The Looking Glass

When it was all said and done, a single data point allowed me to gracefully move on. One last neglectful moment allowed me to grasp the true nature of my former love. There would be no heartfelt conversation leading to reconciliation. There would be no acknowledgement of the harsh truths detailed in countless emails and text messages and court documents. No accountability. Certainly no apology. No existing within a shared reality again unless I pretend yesterday never happened. Okay. Sure.

I won’t say I wasn’t disappointed. Heartbroken even, pathetically enough. That door was nailed shut. Years ago. With malice. It was my own dumb bravery that dared open it again to the possibility of something new. Now a status quo remains that is as friendly or fractious as I care to make it. I am more than happy to embrace the former. So much better for our kid than active parental warfare and family court. Way cheaper, too. It’s all about managing expectations, something I’ve gotten very good at over the last three years. Friendly is more than fine.

Which leaves me sifting through the ashes of a fantasy I poured all my love and creativity and attention into over the last six months. I convinced myself I was rewriting the timeline to something that surely exists in a parallel universe. My family could be restored if I surrendered my ego to an uncertain reception from someone who dispensed with any notion of friendship or respect when it came to a coparenting dynamic that operated at peak efficiency for nearly four years. Forgive being treated with cold contempt. So that’s what I did. It wasn’t easy, but maybe it’s enough.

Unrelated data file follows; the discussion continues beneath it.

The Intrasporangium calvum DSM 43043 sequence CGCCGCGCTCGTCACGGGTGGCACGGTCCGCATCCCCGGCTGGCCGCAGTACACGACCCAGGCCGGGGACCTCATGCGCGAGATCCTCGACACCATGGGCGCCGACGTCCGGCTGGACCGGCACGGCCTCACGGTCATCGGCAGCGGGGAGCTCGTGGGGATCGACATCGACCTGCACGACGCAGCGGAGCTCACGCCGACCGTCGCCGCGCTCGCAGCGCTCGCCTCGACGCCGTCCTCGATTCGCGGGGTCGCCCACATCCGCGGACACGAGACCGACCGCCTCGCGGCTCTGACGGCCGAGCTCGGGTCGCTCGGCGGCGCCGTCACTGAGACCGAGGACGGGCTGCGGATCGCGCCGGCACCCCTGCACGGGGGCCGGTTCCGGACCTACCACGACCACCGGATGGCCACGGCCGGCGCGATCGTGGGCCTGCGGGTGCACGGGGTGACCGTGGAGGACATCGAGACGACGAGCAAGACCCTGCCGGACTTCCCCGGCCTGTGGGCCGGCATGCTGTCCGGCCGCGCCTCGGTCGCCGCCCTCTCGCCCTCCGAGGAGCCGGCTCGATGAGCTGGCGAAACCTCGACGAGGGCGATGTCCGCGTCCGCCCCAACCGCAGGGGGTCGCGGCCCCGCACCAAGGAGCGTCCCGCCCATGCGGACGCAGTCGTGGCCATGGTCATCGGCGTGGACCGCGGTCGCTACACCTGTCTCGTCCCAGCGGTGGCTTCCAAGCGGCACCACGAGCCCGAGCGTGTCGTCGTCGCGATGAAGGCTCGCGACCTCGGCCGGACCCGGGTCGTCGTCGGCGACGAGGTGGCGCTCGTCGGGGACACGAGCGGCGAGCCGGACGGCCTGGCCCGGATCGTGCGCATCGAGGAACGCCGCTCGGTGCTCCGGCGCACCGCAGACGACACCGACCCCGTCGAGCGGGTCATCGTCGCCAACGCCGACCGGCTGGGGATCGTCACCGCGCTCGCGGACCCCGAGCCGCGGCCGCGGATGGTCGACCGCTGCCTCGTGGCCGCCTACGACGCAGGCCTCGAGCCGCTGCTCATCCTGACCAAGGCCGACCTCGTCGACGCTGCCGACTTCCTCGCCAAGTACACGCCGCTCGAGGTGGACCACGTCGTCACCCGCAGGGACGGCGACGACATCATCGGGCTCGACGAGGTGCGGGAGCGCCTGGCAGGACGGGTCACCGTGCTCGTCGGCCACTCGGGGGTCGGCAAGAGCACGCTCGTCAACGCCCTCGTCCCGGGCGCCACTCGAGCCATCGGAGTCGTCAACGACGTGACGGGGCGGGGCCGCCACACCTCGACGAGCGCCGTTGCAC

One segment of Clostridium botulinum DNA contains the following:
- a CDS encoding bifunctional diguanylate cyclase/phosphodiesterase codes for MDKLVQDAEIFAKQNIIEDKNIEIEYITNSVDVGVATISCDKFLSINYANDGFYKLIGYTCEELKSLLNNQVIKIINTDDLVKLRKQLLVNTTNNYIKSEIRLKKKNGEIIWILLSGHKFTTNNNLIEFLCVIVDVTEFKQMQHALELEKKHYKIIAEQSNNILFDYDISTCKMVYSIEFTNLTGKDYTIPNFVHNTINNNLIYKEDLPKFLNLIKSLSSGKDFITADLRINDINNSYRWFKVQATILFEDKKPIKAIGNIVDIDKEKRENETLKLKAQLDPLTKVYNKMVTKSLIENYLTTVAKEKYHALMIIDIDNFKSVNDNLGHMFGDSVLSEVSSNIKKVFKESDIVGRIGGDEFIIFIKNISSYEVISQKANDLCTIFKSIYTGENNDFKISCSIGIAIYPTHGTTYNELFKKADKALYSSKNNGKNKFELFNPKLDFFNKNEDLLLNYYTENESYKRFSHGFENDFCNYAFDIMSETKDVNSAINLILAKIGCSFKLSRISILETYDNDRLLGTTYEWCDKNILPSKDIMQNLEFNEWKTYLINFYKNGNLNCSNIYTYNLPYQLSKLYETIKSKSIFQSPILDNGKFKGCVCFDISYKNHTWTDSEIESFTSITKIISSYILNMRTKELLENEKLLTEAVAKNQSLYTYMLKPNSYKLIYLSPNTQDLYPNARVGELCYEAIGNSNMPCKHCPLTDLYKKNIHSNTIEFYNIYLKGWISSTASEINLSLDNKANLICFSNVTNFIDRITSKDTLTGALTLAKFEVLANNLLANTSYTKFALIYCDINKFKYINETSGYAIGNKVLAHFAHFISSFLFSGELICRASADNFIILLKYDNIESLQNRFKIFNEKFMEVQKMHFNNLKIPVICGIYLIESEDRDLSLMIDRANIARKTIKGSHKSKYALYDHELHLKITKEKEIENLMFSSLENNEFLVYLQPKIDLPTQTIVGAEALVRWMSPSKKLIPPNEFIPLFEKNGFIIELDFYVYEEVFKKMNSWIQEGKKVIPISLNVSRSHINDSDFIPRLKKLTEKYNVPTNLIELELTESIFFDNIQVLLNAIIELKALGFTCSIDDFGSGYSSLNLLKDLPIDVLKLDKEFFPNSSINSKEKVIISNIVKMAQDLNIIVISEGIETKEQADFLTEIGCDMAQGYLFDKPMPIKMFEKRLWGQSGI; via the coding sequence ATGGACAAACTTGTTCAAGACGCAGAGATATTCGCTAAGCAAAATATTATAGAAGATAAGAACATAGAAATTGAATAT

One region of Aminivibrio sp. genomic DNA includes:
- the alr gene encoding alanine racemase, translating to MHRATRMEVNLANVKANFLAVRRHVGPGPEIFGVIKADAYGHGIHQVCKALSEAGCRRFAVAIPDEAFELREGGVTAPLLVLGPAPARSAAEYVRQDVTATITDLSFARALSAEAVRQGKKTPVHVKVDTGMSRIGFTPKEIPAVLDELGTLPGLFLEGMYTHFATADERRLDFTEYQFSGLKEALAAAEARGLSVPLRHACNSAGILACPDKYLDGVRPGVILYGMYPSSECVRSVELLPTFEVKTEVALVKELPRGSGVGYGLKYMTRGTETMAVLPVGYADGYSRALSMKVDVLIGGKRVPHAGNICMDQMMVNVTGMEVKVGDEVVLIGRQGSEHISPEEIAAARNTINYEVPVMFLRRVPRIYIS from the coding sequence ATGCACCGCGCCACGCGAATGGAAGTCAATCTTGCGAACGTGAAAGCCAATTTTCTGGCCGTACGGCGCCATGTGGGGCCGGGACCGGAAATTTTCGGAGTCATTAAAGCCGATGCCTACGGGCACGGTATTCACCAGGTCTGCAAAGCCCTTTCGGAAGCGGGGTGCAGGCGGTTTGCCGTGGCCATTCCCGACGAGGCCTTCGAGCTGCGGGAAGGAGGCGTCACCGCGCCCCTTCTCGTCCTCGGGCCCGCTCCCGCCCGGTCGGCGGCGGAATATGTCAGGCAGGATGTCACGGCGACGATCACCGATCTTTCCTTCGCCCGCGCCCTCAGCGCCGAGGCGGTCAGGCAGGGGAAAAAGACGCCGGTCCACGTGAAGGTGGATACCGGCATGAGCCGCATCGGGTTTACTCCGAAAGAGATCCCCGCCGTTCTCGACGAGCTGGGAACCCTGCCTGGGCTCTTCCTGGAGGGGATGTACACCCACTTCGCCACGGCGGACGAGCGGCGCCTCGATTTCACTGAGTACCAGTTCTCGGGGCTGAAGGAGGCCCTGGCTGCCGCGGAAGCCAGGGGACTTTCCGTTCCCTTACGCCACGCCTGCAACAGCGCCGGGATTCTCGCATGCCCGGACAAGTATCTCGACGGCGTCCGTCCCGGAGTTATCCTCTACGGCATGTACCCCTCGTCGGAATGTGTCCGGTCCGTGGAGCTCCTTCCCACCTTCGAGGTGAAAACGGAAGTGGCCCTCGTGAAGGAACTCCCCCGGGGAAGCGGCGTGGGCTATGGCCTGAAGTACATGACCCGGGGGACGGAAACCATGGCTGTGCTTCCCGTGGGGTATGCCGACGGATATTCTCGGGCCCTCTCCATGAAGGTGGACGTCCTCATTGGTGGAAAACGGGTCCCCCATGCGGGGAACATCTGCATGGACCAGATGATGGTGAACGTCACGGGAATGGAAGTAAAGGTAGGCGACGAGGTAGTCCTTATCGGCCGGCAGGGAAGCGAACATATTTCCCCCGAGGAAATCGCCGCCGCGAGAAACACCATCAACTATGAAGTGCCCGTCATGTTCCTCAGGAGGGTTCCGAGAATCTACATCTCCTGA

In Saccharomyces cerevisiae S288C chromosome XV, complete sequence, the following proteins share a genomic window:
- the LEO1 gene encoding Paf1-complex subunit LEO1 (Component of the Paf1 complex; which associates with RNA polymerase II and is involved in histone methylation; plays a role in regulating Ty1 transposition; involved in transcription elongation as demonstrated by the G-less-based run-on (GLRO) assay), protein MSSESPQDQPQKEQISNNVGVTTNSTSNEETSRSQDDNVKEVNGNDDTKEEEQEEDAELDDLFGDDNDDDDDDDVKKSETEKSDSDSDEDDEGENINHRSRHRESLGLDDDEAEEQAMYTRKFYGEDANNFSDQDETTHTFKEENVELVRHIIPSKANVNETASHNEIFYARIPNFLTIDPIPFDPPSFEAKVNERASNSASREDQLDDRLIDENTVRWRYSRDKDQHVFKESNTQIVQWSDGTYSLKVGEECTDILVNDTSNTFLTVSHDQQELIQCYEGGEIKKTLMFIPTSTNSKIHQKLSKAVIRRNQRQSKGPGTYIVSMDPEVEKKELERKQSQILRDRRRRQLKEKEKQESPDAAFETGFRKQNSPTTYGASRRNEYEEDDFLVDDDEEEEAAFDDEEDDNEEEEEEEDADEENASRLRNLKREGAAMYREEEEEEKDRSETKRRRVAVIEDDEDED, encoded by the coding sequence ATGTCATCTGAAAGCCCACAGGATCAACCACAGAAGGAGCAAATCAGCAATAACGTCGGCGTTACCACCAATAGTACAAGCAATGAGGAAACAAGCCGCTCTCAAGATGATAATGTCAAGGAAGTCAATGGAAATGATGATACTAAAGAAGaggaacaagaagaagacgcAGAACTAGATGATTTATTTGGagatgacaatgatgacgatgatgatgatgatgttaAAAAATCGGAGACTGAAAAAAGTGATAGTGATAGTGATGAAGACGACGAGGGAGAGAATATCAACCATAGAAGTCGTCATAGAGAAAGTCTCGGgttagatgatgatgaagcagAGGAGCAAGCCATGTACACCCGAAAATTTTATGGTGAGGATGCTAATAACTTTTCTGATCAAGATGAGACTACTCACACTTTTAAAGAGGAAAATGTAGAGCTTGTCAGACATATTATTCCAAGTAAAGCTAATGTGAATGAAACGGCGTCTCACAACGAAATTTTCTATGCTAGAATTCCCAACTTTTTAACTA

All the people in my life who I care to listen to say this was the inevitable outcome. I still don’t understand why it didn’t play out exactly as I wrote it in my head and heart. WTF? It should have been a slam dunk. We were passionately in love, once, and tried to rekindle those flames several times over the years we were apart. Despite an epic meltdown in 2019, my memories previous to that were amazing for the most part. The ones that weren’t I’ve already accounted for earlier in this memoir, so I felt confident that forgiveness and fait accompli would surely come next.

Nope. Not even close. A tentative truce was it. The more I consider what has happened, though, the less disappointed I am. Space emerged to see all the things that made us wrong for each other. This allowed me to consider a totally different frame of reference to craft a new vision of what a stable coparenting dynamic might be absent all the adult-specific context from yesterday. Tomorrow could be blissfully free from those annoying and insistent ghosts, begging for closure when closure had already arrived. I just couldn’t see it, let alone appreciate it and live it.

While this wasn’t the outcome I’d hoped for, it is infinitely better than where we left things after they fell apart. This new paradigm provides the stability O needs to thrive. I’m committed to maintaining whatever boundaries are necessary to make this a permanent peace rather than a temporary ceasefire. That feels like an achievable and worthwhile goal. The rest can fade away, echoes of a nightmare that is over and a dream that never existed.